18. Ok, so more boom op monitoring talk. I wanted to start a new thread instead of adding to the current "boom op monitoring" one since this is a bit of a different approach. I can't find any mention of wireless intercom systems for wireless boom op setups in older threads, and it is something I have been pondering for a few months now. My current setup is a heavy-duty padded utility belt with a Sound Devices MM-1, Lectro SMQV (for boom transmission), Lectro R1a feeding into the monitor input of the MM-1, and Lectro T1 IFB tx (with mic from Remote Audio modified 7506's plugged into it) for boom op talkback to me. All the Lectro gear is on battery eliminators and powered, with the MM-1 of course, from a NP-L7S. It's a lot of gear to have on a belt, but I have individual Nite-Ize pouches for everything and the weight is distributed quite well. It works well, but I have had range issues with the R1a (I use a T4 on my cart to transmit to my boom op) and T1 back to me. Other folks have cited the really loud pops that the R1a suffers from when dropouts occur, and I always feel bad when my boomer has to endure them. So, I have been thinking about a simpler two-way system with perhaps better range. I was looking at lots of different wireless intercom systems, and am most intrigued by the Telex TR-24 beltpack. It is a 2.4 GHz device, and most interesting to me, doesn't require a base station to operate like many other systems do. However, the base station (BTR-24) is much smaller than many other professional systems, which is nice for cart real-estate. If I want to work out of a bag, the fact that two beltpacks will talk to each other independent of a base station is potentially very cool. The frequency range of the TR-24 isn't stellar unfortunately. The manual states 400 Hz to 5.5 kHz, versus an R1a which has a range of 100 Hz to 10 kHz. Quite a difference, but I'm not sure if it's a deal breaker yet. If my boom op is simply listening to his own mic from the MM-1 instead of a mix, etc. from me, then this frequency range is perfectly suitable for communication between us. Has anyone used wireless intercoms with their boom ops? Any thoughts on pros/cons of the system I described? Thanks!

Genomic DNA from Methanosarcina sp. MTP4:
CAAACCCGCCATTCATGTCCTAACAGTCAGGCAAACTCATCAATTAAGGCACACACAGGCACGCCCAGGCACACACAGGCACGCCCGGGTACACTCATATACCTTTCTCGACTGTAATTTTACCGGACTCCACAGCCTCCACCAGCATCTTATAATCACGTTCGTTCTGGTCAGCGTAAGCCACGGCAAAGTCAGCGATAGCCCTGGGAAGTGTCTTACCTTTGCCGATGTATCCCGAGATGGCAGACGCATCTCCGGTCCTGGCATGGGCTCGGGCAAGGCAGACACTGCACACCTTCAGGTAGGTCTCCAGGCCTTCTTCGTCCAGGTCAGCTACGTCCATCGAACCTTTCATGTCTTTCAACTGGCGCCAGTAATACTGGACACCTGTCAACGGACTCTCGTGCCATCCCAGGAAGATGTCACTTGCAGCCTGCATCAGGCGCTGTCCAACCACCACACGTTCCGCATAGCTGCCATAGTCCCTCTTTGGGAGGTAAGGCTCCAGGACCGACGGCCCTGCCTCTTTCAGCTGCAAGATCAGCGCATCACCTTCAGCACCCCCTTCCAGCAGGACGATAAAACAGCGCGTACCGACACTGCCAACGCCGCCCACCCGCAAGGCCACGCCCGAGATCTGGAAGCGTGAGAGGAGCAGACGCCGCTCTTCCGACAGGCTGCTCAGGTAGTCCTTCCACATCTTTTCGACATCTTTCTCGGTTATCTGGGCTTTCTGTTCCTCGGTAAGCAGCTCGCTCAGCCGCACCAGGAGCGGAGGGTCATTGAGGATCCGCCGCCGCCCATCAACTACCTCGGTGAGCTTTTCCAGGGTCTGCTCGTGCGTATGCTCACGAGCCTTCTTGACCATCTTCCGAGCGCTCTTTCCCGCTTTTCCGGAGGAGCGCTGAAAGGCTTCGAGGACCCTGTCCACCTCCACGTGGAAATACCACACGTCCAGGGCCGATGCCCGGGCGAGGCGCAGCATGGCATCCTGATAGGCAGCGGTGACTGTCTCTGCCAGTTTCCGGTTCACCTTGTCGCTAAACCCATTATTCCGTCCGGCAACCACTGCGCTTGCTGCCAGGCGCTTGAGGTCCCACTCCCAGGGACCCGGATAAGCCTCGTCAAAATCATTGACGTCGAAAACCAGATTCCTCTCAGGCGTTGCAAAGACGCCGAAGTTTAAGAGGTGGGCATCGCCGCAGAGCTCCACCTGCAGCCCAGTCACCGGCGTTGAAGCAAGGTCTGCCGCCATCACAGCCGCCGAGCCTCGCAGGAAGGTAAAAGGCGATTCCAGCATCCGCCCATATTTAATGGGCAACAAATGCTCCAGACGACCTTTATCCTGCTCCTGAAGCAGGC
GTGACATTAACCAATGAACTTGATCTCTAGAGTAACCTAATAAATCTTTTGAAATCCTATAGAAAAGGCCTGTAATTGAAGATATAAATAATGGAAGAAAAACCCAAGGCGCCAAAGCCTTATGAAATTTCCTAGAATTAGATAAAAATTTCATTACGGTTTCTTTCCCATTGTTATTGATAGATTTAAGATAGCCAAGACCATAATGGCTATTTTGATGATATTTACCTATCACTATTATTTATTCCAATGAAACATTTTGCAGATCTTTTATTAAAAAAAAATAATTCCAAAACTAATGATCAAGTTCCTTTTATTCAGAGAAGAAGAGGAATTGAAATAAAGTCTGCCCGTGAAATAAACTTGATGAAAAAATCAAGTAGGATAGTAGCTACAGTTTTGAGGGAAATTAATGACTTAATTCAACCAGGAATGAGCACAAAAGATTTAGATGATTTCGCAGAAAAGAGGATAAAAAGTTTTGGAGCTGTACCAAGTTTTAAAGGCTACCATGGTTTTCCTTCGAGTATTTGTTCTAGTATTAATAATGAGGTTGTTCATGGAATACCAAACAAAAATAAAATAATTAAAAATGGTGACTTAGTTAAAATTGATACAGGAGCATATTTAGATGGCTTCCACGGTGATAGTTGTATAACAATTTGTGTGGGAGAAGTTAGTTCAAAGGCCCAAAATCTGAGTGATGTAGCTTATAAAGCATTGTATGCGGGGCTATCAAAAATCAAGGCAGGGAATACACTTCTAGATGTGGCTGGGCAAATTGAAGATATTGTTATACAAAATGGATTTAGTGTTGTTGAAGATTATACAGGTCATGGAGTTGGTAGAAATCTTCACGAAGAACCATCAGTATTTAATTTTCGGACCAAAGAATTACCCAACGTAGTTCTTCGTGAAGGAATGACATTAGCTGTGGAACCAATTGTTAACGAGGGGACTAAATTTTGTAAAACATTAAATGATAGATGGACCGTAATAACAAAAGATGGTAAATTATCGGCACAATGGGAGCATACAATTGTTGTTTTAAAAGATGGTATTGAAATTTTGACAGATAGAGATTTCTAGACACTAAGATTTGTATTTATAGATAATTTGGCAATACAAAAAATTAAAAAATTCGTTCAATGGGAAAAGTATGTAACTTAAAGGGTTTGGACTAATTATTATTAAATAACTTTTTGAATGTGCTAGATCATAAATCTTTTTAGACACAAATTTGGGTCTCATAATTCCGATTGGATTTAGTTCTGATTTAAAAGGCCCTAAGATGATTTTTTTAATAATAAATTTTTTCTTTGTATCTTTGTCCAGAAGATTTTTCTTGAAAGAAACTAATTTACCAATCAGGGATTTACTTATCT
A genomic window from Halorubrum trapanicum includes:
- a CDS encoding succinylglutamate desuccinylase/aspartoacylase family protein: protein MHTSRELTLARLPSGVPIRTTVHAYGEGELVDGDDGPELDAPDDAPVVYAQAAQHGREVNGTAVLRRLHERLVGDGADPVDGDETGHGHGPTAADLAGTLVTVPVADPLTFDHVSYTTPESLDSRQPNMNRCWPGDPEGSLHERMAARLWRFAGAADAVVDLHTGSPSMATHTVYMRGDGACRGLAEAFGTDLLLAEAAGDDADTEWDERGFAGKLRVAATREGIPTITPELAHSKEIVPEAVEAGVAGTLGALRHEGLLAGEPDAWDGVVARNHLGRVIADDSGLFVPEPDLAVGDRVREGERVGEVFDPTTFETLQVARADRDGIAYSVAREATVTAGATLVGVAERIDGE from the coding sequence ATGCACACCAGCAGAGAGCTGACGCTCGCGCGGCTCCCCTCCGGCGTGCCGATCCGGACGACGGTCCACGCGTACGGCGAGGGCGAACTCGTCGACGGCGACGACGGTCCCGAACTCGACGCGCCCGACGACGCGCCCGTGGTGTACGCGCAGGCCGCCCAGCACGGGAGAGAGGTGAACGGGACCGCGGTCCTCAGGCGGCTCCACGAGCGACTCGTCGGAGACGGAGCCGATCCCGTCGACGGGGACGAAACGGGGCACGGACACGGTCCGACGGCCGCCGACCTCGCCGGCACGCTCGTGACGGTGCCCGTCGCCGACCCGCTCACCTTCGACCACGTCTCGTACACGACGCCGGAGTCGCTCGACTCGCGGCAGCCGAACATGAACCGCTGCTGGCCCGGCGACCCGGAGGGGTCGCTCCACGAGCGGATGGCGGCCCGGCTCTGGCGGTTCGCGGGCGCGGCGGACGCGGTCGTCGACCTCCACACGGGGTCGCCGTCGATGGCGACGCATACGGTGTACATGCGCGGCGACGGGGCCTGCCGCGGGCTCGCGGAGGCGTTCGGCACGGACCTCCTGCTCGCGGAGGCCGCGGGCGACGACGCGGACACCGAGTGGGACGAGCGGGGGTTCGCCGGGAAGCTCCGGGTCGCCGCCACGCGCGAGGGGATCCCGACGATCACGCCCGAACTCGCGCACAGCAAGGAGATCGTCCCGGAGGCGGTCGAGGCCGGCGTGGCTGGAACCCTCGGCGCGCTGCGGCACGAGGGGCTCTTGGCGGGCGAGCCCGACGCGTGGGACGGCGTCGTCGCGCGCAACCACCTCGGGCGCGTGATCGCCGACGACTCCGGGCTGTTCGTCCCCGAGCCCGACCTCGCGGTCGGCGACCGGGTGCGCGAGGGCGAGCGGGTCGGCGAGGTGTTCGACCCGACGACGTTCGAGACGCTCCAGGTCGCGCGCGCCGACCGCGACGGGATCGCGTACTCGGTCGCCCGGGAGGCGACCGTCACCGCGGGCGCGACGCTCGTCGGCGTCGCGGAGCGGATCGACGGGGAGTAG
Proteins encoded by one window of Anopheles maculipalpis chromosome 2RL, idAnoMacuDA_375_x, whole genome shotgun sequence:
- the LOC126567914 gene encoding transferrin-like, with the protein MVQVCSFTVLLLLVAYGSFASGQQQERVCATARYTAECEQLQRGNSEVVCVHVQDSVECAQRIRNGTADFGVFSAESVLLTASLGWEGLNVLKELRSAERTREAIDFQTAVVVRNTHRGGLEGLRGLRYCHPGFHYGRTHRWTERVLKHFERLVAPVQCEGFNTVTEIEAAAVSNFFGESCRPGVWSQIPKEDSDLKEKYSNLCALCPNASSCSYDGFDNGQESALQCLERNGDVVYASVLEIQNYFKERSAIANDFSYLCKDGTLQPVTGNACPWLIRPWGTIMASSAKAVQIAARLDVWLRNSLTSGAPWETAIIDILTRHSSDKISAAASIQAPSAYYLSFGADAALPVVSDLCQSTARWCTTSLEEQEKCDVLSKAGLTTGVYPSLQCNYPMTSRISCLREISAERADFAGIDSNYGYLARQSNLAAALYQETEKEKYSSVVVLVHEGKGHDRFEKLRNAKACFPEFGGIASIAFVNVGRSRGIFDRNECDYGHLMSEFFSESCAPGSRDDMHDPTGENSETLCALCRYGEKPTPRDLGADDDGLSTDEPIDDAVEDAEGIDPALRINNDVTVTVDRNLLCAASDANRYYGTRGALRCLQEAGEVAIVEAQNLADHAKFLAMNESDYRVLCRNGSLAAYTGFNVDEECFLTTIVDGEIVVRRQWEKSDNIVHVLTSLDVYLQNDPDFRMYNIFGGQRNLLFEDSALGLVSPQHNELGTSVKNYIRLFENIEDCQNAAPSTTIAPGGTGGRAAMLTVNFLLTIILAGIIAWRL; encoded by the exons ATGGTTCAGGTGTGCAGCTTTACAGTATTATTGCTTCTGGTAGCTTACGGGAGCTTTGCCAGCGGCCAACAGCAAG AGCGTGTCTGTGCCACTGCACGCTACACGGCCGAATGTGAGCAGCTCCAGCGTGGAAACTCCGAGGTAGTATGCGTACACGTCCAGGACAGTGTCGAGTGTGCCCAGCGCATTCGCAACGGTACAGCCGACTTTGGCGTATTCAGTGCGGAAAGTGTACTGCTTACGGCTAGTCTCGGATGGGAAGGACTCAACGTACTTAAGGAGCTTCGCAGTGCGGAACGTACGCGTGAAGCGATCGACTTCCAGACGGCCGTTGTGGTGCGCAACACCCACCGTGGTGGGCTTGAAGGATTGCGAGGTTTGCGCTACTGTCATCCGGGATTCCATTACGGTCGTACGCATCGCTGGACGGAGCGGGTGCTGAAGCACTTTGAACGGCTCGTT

19. Hey everyone, I am posting this on behalf of a producer friend of mine. He is producing a shoot for Vice Magazine's music site NOISEY in Chicago on August 1st to the 6th. It is a four segment shoot on the underground rap scene there. He is looking for a local mixer with a basic docu package. It could be even as simple as two wires and a boom. The rate he told me is $400 per day and they are still working out what they have in the budget for gear. If you are interested contact Scott Pierce at scott.pierce@vice.com Thanks!
  20. I thought this was an interesting read... http://www.scienceda...21012112424.htm
  21. Hahah, thanks Jim. I will ask producers that from now on. "I'm sorry, do you mean per diem or per hebdomadem?"
  22. Cool azw! I've found someone already, but thanks for everyone's interest who replied.